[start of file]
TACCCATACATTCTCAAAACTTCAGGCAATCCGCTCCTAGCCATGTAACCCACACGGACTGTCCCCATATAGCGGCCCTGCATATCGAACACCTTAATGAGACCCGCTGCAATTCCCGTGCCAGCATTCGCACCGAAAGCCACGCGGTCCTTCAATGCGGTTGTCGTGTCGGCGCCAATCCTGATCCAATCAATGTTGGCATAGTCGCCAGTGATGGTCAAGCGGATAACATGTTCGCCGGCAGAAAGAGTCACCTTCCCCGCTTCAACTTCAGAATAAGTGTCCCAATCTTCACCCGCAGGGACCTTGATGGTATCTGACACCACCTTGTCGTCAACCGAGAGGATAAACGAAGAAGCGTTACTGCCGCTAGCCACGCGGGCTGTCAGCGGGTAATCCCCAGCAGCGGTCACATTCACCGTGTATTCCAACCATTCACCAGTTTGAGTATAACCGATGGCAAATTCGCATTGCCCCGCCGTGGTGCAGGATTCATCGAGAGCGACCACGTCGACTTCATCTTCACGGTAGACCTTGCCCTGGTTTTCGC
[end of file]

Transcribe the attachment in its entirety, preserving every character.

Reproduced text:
TACCCATACATTCTCAAAACTTCAGGCAATCCGCTCCTAGCCATGTAACCCACACGGACTGTCCCCATATAGCGGCCCTGCATATCGAACACCTTAATGAGACCCGCTGCAATTCCCGTGCCAGCATTCGCACCGAAAGCCACGCGGTCCTTCAATGCGGTTGTCGTGTCGGCGCCAATCCTGATCCAATCAATGTTGGCATAGTCGCCAGTGATGGTCAAGCGGATAACATGTTCGCCGGCAGAAAGAGTCACCTTCCCCGCTTCAACTTCAGAATAAGTGTCCCAATCTTCACCCGCAGGGACCTTGATGGTATCTGACACCACCTTGTCGTCAACCGAGAGGATAAACGAAGAAGCGTTACTGCCGCTAGCCACGCGGGCTGTCAGCGGGTAATCCCCAGCAGCGGTCACATTCACCGTGTATTCCAACCATTCACCAGTTTGAGTATAACCGATGGCAAATTCGCATTGCCCCGCCGTGGTGCAGGATTCATCGAGAGCGACCACGTCGACTTCATCTTCACGGTAGACCTTGCCCTGGTTTTCGC